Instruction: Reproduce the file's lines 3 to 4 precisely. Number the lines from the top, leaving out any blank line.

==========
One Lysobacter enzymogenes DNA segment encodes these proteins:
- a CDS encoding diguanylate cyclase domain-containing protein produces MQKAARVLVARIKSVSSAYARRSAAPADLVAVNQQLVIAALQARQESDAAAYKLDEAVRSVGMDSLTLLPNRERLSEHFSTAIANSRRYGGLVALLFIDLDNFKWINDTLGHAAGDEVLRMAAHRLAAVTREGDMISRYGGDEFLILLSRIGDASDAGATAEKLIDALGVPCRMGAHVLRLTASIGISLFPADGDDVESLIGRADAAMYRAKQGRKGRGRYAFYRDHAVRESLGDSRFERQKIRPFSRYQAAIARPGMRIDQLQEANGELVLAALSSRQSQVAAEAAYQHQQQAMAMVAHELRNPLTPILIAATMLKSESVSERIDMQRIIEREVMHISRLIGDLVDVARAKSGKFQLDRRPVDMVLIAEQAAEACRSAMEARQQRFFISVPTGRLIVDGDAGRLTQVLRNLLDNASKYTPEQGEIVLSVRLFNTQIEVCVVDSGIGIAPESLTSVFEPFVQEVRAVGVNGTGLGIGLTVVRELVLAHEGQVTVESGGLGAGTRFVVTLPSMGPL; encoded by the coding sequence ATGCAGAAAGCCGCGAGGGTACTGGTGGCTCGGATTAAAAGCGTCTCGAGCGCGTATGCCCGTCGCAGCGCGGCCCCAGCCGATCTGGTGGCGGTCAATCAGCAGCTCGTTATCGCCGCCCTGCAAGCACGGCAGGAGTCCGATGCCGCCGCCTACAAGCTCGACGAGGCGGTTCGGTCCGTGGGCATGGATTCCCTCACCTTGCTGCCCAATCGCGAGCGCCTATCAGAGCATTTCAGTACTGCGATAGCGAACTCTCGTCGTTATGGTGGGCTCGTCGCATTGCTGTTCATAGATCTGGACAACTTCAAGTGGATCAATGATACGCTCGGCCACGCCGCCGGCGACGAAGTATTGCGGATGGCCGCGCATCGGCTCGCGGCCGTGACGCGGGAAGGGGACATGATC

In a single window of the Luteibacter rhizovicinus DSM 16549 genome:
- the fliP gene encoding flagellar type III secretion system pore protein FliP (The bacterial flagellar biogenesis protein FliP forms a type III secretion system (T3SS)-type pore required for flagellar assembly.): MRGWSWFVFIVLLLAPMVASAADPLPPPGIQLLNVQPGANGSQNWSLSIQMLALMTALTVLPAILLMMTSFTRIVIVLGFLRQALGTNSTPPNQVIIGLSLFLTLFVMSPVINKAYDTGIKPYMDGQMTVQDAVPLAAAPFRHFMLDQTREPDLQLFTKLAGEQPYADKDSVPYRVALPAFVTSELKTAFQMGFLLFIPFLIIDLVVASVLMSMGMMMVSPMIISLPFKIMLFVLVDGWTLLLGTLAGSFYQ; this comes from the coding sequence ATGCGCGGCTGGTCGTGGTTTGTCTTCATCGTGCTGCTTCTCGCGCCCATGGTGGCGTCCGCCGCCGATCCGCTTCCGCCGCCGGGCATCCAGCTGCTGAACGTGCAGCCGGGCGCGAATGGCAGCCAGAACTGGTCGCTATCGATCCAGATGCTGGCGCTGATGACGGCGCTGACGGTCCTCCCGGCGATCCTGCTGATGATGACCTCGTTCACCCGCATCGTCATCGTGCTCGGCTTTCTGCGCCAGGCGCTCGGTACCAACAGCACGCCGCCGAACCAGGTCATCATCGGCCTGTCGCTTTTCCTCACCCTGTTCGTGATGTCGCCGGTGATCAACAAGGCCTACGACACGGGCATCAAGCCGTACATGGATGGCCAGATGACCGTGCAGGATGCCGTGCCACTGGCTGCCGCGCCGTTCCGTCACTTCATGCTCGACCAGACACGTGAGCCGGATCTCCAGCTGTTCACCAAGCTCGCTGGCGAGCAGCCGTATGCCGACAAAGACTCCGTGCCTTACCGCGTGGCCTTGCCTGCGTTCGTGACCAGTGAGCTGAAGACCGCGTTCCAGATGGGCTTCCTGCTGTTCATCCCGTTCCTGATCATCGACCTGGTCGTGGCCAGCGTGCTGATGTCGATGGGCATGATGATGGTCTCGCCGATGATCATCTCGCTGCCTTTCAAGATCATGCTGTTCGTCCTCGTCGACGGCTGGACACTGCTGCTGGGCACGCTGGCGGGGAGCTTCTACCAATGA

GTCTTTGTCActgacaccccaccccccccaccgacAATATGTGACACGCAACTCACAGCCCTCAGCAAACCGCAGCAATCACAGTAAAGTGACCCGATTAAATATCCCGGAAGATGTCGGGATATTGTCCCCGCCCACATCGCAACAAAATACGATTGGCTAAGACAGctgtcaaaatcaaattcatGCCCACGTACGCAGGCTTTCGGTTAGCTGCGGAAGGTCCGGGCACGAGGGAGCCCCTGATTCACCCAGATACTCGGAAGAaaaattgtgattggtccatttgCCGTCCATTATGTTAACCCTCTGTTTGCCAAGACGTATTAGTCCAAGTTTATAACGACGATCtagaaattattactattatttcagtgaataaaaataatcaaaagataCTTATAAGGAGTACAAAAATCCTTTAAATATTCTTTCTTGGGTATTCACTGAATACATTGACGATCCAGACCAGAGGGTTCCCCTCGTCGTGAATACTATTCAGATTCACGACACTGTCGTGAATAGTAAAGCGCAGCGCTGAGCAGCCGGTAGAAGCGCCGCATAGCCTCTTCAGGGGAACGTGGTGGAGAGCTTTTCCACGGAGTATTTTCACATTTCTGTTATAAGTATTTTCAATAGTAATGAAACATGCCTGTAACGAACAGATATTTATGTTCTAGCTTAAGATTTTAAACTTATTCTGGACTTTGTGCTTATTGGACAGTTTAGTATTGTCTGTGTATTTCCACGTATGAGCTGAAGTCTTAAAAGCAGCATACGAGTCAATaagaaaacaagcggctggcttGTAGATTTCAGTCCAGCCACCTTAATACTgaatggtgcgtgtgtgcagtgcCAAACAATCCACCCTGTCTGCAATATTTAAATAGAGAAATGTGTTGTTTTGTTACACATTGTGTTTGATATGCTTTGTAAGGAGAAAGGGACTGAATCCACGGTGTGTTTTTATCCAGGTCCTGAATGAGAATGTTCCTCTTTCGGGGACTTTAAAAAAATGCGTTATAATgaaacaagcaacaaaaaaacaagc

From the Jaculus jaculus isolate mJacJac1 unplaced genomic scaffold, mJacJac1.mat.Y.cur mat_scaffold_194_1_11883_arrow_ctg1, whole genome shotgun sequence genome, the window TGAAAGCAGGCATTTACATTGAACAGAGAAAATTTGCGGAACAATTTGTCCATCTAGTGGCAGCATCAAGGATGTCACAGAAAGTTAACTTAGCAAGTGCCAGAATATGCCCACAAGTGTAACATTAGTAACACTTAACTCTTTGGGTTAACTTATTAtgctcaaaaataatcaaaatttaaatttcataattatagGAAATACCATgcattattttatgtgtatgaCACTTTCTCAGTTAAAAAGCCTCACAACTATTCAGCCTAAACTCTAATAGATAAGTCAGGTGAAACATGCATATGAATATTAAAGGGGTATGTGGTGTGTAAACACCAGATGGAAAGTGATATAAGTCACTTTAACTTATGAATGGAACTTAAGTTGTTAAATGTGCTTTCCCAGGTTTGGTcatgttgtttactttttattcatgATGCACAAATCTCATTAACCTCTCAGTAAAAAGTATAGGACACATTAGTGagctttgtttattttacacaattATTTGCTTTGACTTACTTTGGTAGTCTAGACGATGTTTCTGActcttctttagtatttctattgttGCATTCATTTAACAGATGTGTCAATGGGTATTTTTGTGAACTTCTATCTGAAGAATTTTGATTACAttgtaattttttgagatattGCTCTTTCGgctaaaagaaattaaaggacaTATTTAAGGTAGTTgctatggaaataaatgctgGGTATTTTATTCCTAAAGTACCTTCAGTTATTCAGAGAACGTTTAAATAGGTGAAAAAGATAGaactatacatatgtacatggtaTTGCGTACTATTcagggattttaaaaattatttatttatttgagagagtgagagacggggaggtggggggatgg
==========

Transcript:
In a single window of the Luteibacter rhizovicinus DSM 16549 genome:
- the fliP gene encoding flagellar type III secretion system pore protein FliP (The bacterial flagellar biogenesis protein FliP forms a type III secretion system (T3SS)-type pore required for flagellar assembly.): MRGWSWFVFIVLLLAPMVASAADPLPPPGIQLLNVQPGANGSQNWSLSIQMLALMTALTVLPAILLMMTSFTRIVIVLGFLRQALGTNSTPPNQVIIGLSLFLTLFVMSPVINKAYDTGIKPYMDGQMTVQDAVPLAAAPFRHFMLDQTREPDLQLFTKLAGEQPYADKDSVPYRVALPAFVTSELKTAFQMGFLLFIPFLIIDLVVASVLMSMGMMMVSPMIISLPFKIMLFVLVDGWTLLLGTLAGSFYQ; this comes from the coding sequence ATGCGCGGCTGGTCGTGGTTTGTCTTCATCGTGCTGCTTCTCGCGCCCATGGTGGCGTCCGCCGCCGATCCGCTTCCGCCGCCGGGCATCCAGCTGCTGAACGTGCAGCCGGGCGCGAATGGCAGCCAGAACTGGTCGCTATCGATCCAGATGCTGGCGCTGATGACGGCGCTGACGGTCCTCCCGGCGATCCTGCTGATGATGACCTCGTTCACCCGCATCGTCATCGTGCTCGGCTTTCTGCGCCAGGCGCTCGGTACCAACAGCACGCCGCCGAACCAGGTCATCATCGGCCTGTCGCTTTTCCTCACCCTGTTCGTGATGTCGCCGGTGATCAACAAGGCCTACGACACGGGCATCAAGCCGTACATGGATGGCCAGATGACCGTGCAGGATGCCGTGCCACTGGCTGCCGCGCCGTTCCGTCACTTCATGCTCGACCAGACACGTGAGCCGGATCTCCAGCTGTTCACCAAGCTCGCTGGCGAGCAGCCGTATGCCGACAAAGACTCCGTGCCTTACCGCGTGGCCTTGCCTGCGTTCGTGACCAGTGAGCTGAAGACCGCGTTCCAGATGGGCTTCCTGCTGTTCATCCCGTTCCTGATCATCGACCTGGTCGTGGCCAGCGTGCTGATGTCGATGGGCATGATGATGGTCTCGCCGATGATCATCTCGCTGCCTTTCAAGATCATGCTGTTCGTCCTCGTCGACGGCTGGACACTGCTGCTGGGCACGCTGGCGGGGAGCTTCTACCAATGA